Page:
To be honest, I thought DMB was over. Absolutely defined a lot of my undergraduate years (Under the Table and Dreaming, Crash and Before These Crowded Streets were party favorites regardless of the personalities in attendance), but recent efforts after the turn of the century like Busted Stuff and Stand Up failed to capture the "GrooGrux." So, I wasn’t going to buy this album, but then after a couple reviews from trusted music friends, I did – and boy am I glad. DMB is back in true form on this album, with emotionally charged lyrics and complex musical layering. Tim Reynolds returns for the first time since Before These Crowded Streets, and it's obvious his presence impacts the quality of what shows up on this album. The energy and passion in upbeat tracks such as Shake Me Like a Monkey and Why I Am is carefully balanced with the soothing comfort of the slower tracks like Lying in the Hands of God and Dive In. It’s a wonderful tribute to LeRoi Moore, who is missed but not forgotten as part of this collection.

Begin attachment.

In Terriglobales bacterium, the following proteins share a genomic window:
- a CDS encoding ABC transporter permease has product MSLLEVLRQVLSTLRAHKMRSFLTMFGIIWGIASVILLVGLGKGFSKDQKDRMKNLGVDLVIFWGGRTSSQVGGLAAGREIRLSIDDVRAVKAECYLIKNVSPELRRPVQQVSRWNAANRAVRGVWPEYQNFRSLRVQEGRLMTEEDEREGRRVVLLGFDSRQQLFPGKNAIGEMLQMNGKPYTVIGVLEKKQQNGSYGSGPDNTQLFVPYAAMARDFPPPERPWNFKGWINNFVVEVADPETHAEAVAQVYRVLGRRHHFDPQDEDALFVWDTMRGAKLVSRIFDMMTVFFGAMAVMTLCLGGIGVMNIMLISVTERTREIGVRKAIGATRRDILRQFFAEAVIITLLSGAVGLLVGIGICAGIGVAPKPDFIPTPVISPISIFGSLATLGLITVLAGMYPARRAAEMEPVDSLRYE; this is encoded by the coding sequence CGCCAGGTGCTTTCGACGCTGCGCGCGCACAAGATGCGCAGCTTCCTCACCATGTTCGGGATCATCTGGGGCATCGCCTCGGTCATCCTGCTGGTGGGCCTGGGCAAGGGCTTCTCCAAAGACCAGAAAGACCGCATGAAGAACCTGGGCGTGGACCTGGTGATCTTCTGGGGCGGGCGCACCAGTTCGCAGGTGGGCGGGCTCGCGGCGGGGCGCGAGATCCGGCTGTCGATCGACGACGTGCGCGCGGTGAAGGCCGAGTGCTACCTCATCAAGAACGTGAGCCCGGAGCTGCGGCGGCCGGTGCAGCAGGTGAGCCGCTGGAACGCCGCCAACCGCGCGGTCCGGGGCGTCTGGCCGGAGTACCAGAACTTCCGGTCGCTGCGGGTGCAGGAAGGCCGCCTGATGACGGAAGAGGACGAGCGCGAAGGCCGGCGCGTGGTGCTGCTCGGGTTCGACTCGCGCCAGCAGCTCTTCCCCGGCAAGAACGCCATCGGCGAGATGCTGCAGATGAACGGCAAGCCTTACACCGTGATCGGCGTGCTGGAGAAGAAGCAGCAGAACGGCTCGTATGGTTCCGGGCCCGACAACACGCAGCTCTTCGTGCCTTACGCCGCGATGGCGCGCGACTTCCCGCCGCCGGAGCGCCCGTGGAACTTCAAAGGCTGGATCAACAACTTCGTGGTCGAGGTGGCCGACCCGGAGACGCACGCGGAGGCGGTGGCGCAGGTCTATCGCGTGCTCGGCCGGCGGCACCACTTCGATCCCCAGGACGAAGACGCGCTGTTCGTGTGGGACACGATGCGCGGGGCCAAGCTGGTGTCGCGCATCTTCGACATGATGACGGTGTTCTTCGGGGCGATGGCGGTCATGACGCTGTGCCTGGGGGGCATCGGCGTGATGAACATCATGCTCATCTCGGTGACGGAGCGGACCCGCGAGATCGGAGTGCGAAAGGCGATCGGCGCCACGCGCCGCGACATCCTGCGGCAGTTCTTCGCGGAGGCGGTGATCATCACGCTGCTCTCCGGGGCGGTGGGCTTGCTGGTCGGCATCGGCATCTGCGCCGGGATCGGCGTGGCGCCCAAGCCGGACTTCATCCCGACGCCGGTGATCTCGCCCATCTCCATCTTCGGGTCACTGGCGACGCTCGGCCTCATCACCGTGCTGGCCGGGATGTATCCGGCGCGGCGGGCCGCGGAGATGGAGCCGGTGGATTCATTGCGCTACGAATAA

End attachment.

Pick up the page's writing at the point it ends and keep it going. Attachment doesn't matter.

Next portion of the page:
Favorite Lyrics:
  1. “I like most liquor, but I don’t like gin.”
  2. “Confess I'm not quite ready to be left, still, I know I gave my level best.”
  3. “Though we would like to believe we are, we are not in control, though we would love to believe.”

Favorite Tracks: 
  1. Alligator Pie
  2. Dive In
  3. Time Bomb

Thursday, January 7, 2010

Top Five Albums of 2009 – #4

*This is part of a series of posts, please refer to the parent post for context*

#4 – Kate Voegele: A Fine Mess (Deluxe Edition)

Like many, I discovered Voegele through my obsession with One Tree Hill. Her first album, Don’t Look Away, released in 2008 was one of my favorites – perhaps because its messages about messy relationships, struggling to find oneself, and inevitable heartache spoke to where I was at that point in time. She captured the same with this album, a smooth transition from the angst of the first album into a more detailed look at relationships gone wrong and the identity crisis that ensues in their demise. The upbeat pop tracks are fun, but Voegele is at her best when the bluesy tone of her voice shines through in the tracks that will clearly never make it to radio play. It's introspective about the past, mournful of what we've lost, while at the same time hopeful for the future and what it might hold.